Research Summaries

Obinutuzumab Controls Growth of Slow-Growing Non-Hodgkin Lymphoma

ASCO Annual Meeting
May 30, 2015

In an ongoing study, researchers found that adding a new targeted therapy to chemotherapy controls non-Hodgkin lymphoma (NHL) growth for more than twice as long as only chemotherapy. The patients who participated in this study had indolent, or slow-growing, NHL. The standard first treatment for this common type of NHL is a combination of bendamustine (Treanda) and rituximab (Rituxan). For most patients, rituximab eventually stops working to control NHL growth.

New Treatment, Pacritinib, Helps Ease Myelofibrosis Symptoms

ASCO Annual Meeting
May 30, 2015

A recent study showed that the drug pacritinib works better for myelofibrosis than current treatments. Myelofibrosis is a rare blood cancer that develops when the bone marrow is unable to make enough blood cells. As a result, the spleen takes over the role of making blood cells but becomes quite enlarged. Patients also often experience tiredness, weakness, shortness of breath, fever, and weight loss because of an enlarged spleen. In addition, myelofibrosis turns into acute leukemia in about a third of patients with this disease.

Adding Ibrutinib to Standard Treatment Lowers the Risk of Dying from Chronic Lymphocytic Leukemia

ASCO Annual Meeting
May 30, 2015

In a large, ongoing study, researchers found that a combination of ibrutinib (Imbruvica) and standard treatment slows the growth of chronic lymphocytic leukemia (CLL) and lowers patients’ risk of dying from the disease. The standard treatment for CLL is usually a combination of bendamustine (Treanda) and rituximab (Rituxan), a regimen called BR.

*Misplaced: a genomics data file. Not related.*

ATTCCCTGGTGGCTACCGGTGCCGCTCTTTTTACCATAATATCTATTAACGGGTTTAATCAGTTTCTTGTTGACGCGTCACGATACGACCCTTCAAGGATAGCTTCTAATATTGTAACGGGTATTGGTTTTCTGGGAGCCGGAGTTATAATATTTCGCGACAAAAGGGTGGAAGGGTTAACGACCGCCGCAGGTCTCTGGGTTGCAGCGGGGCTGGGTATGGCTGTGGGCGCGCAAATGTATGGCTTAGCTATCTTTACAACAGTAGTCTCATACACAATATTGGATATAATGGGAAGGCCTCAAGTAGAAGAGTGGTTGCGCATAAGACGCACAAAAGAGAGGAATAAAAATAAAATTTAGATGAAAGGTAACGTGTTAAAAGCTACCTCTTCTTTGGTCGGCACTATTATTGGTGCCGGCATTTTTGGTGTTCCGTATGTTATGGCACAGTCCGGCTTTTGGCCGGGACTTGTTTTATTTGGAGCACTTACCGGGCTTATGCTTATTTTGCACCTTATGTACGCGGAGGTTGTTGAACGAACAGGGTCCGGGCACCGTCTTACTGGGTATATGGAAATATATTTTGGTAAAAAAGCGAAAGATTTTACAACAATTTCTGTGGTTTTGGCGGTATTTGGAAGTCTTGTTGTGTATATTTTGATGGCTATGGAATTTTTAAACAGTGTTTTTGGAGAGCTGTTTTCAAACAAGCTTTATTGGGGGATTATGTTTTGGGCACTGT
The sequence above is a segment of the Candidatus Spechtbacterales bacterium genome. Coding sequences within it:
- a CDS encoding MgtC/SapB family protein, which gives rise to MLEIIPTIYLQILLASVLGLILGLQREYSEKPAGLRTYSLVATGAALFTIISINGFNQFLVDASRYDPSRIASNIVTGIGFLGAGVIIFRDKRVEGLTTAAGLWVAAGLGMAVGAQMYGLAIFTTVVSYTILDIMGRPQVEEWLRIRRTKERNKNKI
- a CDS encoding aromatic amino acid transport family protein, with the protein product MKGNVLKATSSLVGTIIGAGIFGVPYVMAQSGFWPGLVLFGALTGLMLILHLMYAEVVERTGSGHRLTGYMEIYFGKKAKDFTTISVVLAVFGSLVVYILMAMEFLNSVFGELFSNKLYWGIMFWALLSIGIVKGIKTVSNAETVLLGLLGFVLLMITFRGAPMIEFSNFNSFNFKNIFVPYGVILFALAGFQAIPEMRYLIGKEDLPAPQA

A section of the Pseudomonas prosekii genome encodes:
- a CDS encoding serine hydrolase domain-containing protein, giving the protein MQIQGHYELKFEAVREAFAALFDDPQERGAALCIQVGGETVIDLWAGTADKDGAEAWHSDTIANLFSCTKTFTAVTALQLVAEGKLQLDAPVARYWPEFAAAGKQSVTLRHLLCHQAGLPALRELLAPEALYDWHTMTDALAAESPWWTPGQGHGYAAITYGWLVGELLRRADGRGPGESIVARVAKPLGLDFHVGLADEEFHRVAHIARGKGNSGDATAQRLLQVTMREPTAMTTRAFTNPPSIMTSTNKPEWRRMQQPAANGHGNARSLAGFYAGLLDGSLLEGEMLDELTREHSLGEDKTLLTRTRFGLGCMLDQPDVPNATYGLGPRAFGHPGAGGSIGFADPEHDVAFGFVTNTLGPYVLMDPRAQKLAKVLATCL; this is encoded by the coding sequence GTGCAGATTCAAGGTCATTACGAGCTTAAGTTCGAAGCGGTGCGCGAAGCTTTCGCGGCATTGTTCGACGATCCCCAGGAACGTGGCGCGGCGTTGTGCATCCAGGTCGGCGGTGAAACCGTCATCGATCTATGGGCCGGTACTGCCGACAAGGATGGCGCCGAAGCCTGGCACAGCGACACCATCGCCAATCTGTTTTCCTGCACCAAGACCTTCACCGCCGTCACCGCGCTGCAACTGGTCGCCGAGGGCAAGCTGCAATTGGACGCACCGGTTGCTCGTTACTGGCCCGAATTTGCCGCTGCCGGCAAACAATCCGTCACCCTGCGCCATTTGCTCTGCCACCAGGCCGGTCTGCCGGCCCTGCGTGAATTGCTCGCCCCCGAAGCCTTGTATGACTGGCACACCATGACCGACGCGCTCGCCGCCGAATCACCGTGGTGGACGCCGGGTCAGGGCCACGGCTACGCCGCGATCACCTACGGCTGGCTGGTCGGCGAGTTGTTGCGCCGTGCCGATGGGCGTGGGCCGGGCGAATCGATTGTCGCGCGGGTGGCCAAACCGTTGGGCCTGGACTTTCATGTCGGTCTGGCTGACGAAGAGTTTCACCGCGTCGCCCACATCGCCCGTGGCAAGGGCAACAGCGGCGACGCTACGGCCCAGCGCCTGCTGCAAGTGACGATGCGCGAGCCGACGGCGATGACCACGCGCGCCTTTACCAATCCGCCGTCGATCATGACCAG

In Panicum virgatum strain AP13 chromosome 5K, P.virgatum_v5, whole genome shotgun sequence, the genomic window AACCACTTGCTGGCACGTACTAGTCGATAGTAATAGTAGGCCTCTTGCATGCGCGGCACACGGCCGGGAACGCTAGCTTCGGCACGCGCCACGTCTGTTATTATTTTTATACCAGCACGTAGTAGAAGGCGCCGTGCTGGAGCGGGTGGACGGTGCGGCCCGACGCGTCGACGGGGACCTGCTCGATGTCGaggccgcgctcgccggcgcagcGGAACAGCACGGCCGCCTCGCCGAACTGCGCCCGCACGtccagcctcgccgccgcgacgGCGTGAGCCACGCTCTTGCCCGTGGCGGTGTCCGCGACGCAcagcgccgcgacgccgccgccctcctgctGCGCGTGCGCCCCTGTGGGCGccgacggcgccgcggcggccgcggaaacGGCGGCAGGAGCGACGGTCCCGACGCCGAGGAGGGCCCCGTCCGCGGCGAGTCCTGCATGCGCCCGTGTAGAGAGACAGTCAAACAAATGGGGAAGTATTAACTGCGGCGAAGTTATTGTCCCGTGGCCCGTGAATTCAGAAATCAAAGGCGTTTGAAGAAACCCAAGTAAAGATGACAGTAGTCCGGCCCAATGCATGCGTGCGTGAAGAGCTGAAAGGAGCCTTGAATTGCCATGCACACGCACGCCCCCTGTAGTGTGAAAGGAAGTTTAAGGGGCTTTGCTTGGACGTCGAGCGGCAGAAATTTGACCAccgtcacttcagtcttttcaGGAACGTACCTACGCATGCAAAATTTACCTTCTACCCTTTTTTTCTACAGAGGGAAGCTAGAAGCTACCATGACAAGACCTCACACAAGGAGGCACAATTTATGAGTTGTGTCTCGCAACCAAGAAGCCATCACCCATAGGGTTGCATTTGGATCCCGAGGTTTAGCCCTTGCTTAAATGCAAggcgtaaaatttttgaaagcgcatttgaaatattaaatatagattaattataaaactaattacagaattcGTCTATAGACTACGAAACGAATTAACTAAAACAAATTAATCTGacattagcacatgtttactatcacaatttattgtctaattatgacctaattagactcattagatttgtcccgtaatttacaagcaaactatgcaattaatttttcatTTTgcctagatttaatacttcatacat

Early Research Shows Potential of Pembrolizumab as Head and Neck Cancer Treatment

ASCO Annual Meeting
May 29, 2015

Results from a phase I clinical trial show that pembrolizumab (Keytruda) is able to shrink head and neck cancer that has spread to other parts of the body or come back after treatment. These findings suggest that immunotherapy may fill a large unmet need for better treatments for recurrent and advanced head and neck cancer.

Nivolumab Shows Promise as a Treatment Option for Advanced Liver Cancer

ASCO Annual Meeting
May 29, 2015

In an early-stage study, nivolumab (Opdivo) has shown encouraging results as a treatment for advanced liver cancer. Liver cancer is the leading cause of cancer deaths worldwide, accounting for more than 600,000 deaths each year. People diagnosed with advanced liver cancer especially need new treatment options, as there is currently only one drug approved by the U.S. Food and Drug Administration (FDA).

Adding Immune-Based Drug to Standard Treatment Controls the Growth of Multiple Myeloma for Longer

ASCO Annual Meeting
May 13, 2015

As part of an ongoing study, researchers found that a new immune-based treatment controlled the growth of multiple myeloma for longer than standard treatment. This new treatment, elotuzumab, works in two different ways to treat myeloma. It is able to directly target multiple myeloma cells and boost a part of the immune system that helps control the growth of cancer cells.

Adding Docetaxel to Standard Prostate Cancer Treatment Lengthens Lives

ASCO Annual Meeting
May 13, 2015

A large, ongoing study showed that men with advanced prostate cancer who received docetaxel (Docefrez, Taxotere) in addition to standard prostate cancer treatment lived longer than those who received only standard hormone therapy. The study also showed that including zoledronic acid (Zometa) along with docetaxel and standard hormone therapy did not offer additional benefits.

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